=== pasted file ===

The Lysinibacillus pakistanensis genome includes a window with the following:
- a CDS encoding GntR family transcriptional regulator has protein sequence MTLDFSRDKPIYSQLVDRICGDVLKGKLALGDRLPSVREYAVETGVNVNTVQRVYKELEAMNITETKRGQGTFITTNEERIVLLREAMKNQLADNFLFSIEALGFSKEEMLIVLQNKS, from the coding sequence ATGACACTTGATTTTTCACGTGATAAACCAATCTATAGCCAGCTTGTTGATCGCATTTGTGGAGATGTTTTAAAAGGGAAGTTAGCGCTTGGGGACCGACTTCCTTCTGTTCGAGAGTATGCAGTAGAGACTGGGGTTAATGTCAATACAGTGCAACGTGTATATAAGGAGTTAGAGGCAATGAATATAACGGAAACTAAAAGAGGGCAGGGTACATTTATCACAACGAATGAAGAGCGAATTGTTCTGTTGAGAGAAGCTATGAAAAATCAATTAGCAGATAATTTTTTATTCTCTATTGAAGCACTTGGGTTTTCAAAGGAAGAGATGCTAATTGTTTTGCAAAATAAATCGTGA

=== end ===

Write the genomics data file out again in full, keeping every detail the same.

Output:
The Lysinibacillus pakistanensis genome includes a window with the following:
- a CDS encoding GntR family transcriptional regulator has protein sequence MTLDFSRDKPIYSQLVDRICGDVLKGKLALGDRLPSVREYAVETGVNVNTVQRVYKELEAMNITETKRGQGTFITTNEERIVLLREAMKNQLADNFLFSIEALGFSKEEMLIVLQNKS, from the coding sequence ATGACACTTGATTTTTCACGTGATAAACCAATCTATAGCCAGCTTGTTGATCGCATTTGTGGAGATGTTTTAAAAGGGAAGTTAGCGCTTGGGGACCGACTTCCTTCTGTTCGAGAGTATGCAGTAGAGACTGGGGTTAATGTCAATACAGTGCAACGTGTATATAAGGAGTTAGAGGCAATGAATATAACGGAAACTAAAAGAGGGCAGGGTACATTTATCACAACGAATGAAGAGCGAATTGTTCTGTTGAGAGAAGCTATGAAAAATCAATTAGCAGATAATTTTTTATTCTCTATTGAAGCACTTGGGTTTTCAAAGGAAGAGATGCTAATTGTTTTGCAAAATAAATCGTGA